Fresh Ginger Cake Recipe

If pastry chef and baking expert extraordinaire David Lebovitz were to release a Greatest Hits collection, this Fresh Ginger Cake would no doubt make the cut. Come to think of it, he has and it did: the collection is a book called Ready for Dessert: My Best Recipes, and it is a must-own for every baking enthusiast.

I have been friends with David for a good eight years, and I have known about this amazing ginger cake of his for about as long — it is one of his most requested, most celebrated recipes — but for some reason that’s the time it took for me to actually try it myself.

What is it that drives us to make a certain recipe at a certain time? Has anyone ever studied that?

At any given moment, it feels like I have dozens of recipes floating in my brain with a “to try” tag on them — recipes I’ve read about online, or in books and magazines, or ideas I’ve collected during restaurant meals or chef events. Some pop back out in a matter of days, last-in-first-out style, but others linger around for months and often years, bobbing in and out of my consciousness until the urge strikes, presumably when the right alignment of appetite, mood, and ingredient availability is reached.

Is that something you’ve experienced also? Do you let chance and spontaneity rule your cooking and baking projects, or do you have a system?

I’m wondering because, really: all I did was waste eight years of my life depriving myself of this wondrous cake.

It is called Fresh Ginger Cake, which certainly gives you a hint on the main flavor, but in truth it could be called Fresh Ginger and Molasses Cake, as half of the sweetening power is handed over to this tar-like and notoriously tricky ingredient, which can easily execute a coup d’état on your cake if you’re heavy-handed, but helps build complex layers of flavor when used properly.

In fact, David calls for mild molasses, and because there aren’t a million different types of molasses available in France — you usually have a choice of, oh, about one — I was worried mine was too strong. So I took an executive decision and used half molasses, half unrefined cane syrup from Louisiana, the same one I use for gâteau sirop.

And the resulting cake was nothing short of perfect: not too sweet (I did reduce the sugar a little bit) with a hefty ginger kick that warms the back of your throat, and a remarkably fluffy and moist texture. It’s a cake that keeps well, too, so it’s a good one to make for a household of two (I’m not counting the baby, who nibbles on three crumbs): for the next week, sliver after sliver, we kept marvelling at how moist it remained.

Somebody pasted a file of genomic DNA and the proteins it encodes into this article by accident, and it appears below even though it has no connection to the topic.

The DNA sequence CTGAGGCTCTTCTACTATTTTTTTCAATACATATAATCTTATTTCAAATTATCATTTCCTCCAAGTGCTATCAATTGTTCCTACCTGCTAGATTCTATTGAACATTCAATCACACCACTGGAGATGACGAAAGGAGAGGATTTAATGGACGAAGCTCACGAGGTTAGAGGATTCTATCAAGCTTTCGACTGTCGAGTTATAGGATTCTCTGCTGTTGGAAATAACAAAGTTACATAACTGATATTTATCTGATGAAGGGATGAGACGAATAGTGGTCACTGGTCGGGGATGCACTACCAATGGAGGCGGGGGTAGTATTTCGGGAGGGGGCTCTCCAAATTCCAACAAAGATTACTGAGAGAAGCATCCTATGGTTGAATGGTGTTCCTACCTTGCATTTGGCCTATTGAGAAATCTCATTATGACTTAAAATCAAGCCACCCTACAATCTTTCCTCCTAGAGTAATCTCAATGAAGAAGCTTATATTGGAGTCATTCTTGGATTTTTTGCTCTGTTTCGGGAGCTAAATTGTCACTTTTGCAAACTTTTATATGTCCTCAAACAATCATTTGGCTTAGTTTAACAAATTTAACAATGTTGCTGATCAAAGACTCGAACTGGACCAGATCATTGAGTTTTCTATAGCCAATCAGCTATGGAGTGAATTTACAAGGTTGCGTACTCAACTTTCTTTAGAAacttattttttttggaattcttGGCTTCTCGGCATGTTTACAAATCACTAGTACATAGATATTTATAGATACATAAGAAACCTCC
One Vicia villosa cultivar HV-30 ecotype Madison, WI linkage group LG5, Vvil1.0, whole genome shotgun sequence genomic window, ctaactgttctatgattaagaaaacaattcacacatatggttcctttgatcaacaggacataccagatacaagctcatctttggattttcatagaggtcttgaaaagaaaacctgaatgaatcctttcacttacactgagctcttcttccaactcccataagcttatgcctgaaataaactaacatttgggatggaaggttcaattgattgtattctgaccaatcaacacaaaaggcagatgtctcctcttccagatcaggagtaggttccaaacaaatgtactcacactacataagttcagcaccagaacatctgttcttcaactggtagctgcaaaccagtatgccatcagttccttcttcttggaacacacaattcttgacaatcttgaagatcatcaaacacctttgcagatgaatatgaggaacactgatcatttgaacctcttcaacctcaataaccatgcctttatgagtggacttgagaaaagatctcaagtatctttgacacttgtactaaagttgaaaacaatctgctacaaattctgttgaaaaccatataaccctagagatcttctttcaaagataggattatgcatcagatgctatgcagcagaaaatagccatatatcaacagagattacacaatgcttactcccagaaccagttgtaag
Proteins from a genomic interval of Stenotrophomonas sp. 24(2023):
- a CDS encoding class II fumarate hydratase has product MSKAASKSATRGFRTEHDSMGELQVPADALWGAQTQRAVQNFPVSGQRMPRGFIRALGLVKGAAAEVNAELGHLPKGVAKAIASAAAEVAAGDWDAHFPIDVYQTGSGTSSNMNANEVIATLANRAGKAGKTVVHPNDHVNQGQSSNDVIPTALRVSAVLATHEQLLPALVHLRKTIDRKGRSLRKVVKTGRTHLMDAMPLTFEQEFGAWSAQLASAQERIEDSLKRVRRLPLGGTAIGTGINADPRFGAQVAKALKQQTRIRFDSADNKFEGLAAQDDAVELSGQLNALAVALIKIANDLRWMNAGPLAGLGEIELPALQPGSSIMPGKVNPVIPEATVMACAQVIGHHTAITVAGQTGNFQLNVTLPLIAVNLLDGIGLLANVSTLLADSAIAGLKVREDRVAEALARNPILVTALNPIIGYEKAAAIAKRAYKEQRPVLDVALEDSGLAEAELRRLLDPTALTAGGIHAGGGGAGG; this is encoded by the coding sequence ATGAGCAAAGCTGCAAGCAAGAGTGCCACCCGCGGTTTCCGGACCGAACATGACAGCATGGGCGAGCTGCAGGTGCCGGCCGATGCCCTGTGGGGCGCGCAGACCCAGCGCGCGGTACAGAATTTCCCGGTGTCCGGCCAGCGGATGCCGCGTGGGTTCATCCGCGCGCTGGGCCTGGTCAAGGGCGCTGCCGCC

I served it to my mother-in-law, who had come to babysit Milan while we went to the movies for the first time in forever — I haven’t been so excited about going to the cinema since age twelve — and although she needs no bait to come and watch her grandson, she was so enthusiastic about it I hope we can do this again — the cake and the movie — very soon.

PS: I have just updated my links section if you want to take a look! And for the French speakers among you, I have done the same with the links section on the French version of Chocolate & Zucchini.

PPS: We went to see The Place Beyond The Pines and L.O.V.E.D. it. Did you?

Have you tried this? Share your pics on Instagram!

Please tag your pictures with #cnzrecipes. I'll share my favorites!

Fresh Ginger Cake Recipe

Prep Time: 20 minutes

Cook Time: 50 minutes

Total Time: 1 hour, 10 minutes

Serves 12.

Fresh Ginger Cake Recipe


  • 120 grams (4 ounces) fresh ginger (get it from a place with a high turnover so it isn't woody and stringy)
  • 175 grams (3/4 cup plus 2 tablespoons) sugar (I used blond unrefined cane sugar)
  • 200 grams (3/4 cup) mild molasses (I worried my molasses weren't mild, so I used half molasses, half unrefined cane syrup; you could also substitute half rice syrup, agave syrup, etc.)
  • 180 ml (3/4 cup) neutral-tasting oil (David recommends peanut; I used rapeseed)
  • 325 grams (2 1/2 cups) all-purpose flour (I used the French T65)
  • 2 teaspoons baking spice mix (I used quatre-épices, which is a mix of cinnamon, cloves, nutmeg, and black pepper)
  • 1/2 teaspoon fine sea salt
  • 2 teaspoons baking soda
  • 2 large eggs


  1. Preheat the oven to 175°C (350°F) and grease a 25-cm (10-inch) springform pan. (Alternatively, David suggests using a 23-by-7-cm / 9-by-3-inch round cake pan lined with a circle of parchment paper.)
  2. Peel the ginger (you can use the tip of an upturned spoon to grate the skin easily) and grate it finely, ideally with a Microplane zester. Set aside.
  3. In a large mixing bowl, combine the sugar, molasses, and oil. In a medium bowl, combine the flour, spices, and salt. Set aside.
  4. In a small saucepan, bring 240 ml (1 cup) water to the boil. Stir in the baking soda (it will foam up) and whisk into the sugar mixture until thoroughly combined.
  5. Add in the ginger and the flour mixture. Whisk just until no trace of flour remains. Break in the eggs one by one, whisking well between each addition.
  6. Pour the batter into the prepared pan and bake for 50 minutes to 1 hour, until a cake tester (such as a toothpick or skewer) inserted in the center comes out clean. If you find the top of the cake seems to be browning too quickly, cover loosely with a piece of foil.
  7. Let the cake cool for 30 minutes, then run a knife around to loosen and remove the cake from the pan to cool completely.


Get the newsletter

Receive FREE email updates with all the latest recipes, plus exclusive inspiration and Paris tips. You can also choose to be notified when a new post is published.

View the latest edition of the newsletter.